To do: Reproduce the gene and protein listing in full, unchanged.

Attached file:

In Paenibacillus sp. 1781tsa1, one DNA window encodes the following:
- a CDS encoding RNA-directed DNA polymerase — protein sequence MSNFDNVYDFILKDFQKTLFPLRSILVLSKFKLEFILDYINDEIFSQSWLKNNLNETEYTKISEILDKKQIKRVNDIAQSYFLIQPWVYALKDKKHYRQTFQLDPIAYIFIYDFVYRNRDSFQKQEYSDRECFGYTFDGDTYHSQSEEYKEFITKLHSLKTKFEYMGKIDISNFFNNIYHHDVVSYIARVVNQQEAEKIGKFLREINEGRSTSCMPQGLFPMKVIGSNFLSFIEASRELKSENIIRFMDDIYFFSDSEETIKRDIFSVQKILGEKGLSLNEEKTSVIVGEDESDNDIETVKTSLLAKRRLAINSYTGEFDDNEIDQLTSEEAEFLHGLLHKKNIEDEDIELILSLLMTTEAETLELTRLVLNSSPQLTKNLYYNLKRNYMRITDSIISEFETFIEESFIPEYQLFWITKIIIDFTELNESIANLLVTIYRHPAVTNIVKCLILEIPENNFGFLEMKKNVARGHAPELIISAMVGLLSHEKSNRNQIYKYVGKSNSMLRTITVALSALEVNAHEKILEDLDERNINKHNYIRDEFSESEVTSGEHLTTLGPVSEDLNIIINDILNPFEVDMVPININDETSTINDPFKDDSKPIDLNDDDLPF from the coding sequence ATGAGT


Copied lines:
In Paenibacillus sp. 1781tsa1, one DNA window encodes the following:
- a CDS encoding RNA-directed DNA polymerase — protein sequence MSNFDNVYDFILKDFQKTLFPLRSILVLSKFKLEFILDYINDEIFSQSWLKNNLNETEYTKISEILDKKQIKRVNDIAQSYFLIQPWVYALKDKKHYRQTFQLDPIAYIFIYDFVYRNRDSFQKQEYSDRECFGYTFDGDTYHSQSEEYKEFITKLHSLKTKFEYMGKIDISNFFNNIYHHDVVSYIARVVNQQEAEKIGKFLREINEGRSTSCMPQGLFPMKVIGSNFLSFIEASRELKSENIIRFMDDIYFFSDSEETIKRDIFSVQKILGEKGLSLNEEKTSVIVGEDESDNDIETVKTSLLAKRRLAINSYTGEFDDNEIDQLTSEEAEFLHGLLHKKNIEDEDIELILSLLMTTEAETLELTRLVLNSSPQLTKNLYYNLKRNYMRITDSIISEFETFIEESFIPEYQLFWITKIIIDFTELNESIANLLVTIYRHPAVTNIVKCLILEIPENNFGFLEMKKNVARGHAPELIISAMVGLLSHEKSNRNQIYKYVGKSNSMLRTITVALSALEVNAHEKILEDLDERNINKHNYIRDEFSESEVTSGEHLTTLGPVSEDLNIIINDILNPFEVDMVPININDETSTINDPFKDDSKPIDLNDDDLPF from the coding sequence ATGAGT